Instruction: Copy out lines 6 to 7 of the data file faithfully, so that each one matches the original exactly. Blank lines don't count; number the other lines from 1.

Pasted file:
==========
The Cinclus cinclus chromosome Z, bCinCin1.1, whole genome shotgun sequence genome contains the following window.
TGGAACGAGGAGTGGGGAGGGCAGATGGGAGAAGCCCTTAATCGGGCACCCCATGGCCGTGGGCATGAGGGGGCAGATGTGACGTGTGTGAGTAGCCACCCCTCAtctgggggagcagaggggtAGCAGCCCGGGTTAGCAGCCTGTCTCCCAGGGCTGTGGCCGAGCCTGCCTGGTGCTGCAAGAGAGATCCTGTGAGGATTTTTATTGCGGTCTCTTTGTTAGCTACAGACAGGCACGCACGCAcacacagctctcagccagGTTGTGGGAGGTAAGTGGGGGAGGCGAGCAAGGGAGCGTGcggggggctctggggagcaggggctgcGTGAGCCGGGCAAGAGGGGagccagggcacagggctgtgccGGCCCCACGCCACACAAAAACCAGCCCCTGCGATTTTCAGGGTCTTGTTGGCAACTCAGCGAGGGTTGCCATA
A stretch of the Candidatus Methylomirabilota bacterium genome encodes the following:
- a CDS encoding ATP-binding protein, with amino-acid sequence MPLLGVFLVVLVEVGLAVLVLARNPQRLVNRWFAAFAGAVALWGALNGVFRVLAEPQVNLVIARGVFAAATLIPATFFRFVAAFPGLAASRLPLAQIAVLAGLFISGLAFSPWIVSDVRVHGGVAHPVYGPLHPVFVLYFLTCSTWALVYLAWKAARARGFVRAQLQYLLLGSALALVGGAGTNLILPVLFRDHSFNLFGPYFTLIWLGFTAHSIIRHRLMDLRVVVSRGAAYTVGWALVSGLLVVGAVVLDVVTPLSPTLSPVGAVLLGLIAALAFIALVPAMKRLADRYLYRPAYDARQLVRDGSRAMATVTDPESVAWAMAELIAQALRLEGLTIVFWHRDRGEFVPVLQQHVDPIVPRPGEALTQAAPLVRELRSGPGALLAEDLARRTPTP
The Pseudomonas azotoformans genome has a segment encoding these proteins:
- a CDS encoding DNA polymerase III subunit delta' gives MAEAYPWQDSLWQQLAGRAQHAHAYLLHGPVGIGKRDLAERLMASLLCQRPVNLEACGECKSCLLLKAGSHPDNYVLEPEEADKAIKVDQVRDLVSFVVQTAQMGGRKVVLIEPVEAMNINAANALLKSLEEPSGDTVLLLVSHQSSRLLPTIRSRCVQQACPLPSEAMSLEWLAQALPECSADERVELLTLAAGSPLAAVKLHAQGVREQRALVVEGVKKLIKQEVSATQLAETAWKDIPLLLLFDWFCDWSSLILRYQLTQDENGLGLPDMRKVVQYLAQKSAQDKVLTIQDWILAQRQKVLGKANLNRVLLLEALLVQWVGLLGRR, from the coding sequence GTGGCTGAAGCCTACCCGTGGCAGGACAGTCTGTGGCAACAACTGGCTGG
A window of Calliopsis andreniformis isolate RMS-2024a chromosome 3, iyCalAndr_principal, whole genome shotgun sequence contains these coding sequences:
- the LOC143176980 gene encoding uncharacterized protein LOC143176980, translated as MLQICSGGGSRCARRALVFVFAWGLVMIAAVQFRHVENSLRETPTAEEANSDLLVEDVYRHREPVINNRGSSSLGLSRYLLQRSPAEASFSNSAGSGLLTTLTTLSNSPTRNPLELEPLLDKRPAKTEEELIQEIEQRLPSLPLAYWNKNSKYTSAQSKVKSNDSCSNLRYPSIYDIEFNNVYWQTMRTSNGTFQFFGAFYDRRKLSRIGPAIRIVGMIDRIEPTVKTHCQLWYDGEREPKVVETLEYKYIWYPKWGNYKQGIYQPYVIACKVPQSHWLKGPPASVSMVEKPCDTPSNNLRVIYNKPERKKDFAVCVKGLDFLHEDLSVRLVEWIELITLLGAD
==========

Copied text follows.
- a CDS encoding DNA polymerase III subunit delta' gives MAEAYPWQDSLWQQLAGRAQHAHAYLLHGPVGIGKRDLAERLMASLLCQRPVNLEACGECKSCLLLKAGSHPDNYVLEPEEADKAIKVDQVRDLVSFVVQTAQMGGRKVVLIEPVEAMNINAANALLKSLEEPSGDTVLLLVSHQSSRLLPTIRSRCVQQACPLPSEAMSLEWLAQALPECSADERVELLTLAAGSPLAAVKLHAQGVREQRALVVEGVKKLIKQEVSATQLAETAWKDIPLLLLFDWFCDWSSLILRYQLTQDENGLGLPDMRKVVQYLAQKSAQDKVLTIQDWILAQRQKVLGKANLNRVLLLEALLVQWVGLLGRR, from the coding sequence GTGGCTGAAGCCTACCCGTGGCAGGACAGTCTGTGGCAACAACTGGCTGG
A window of Calliopsis andreniformis isolate RMS-2024a chromosome 3, iyCalAndr_principal, whole genome shotgun sequence contains these coding sequences: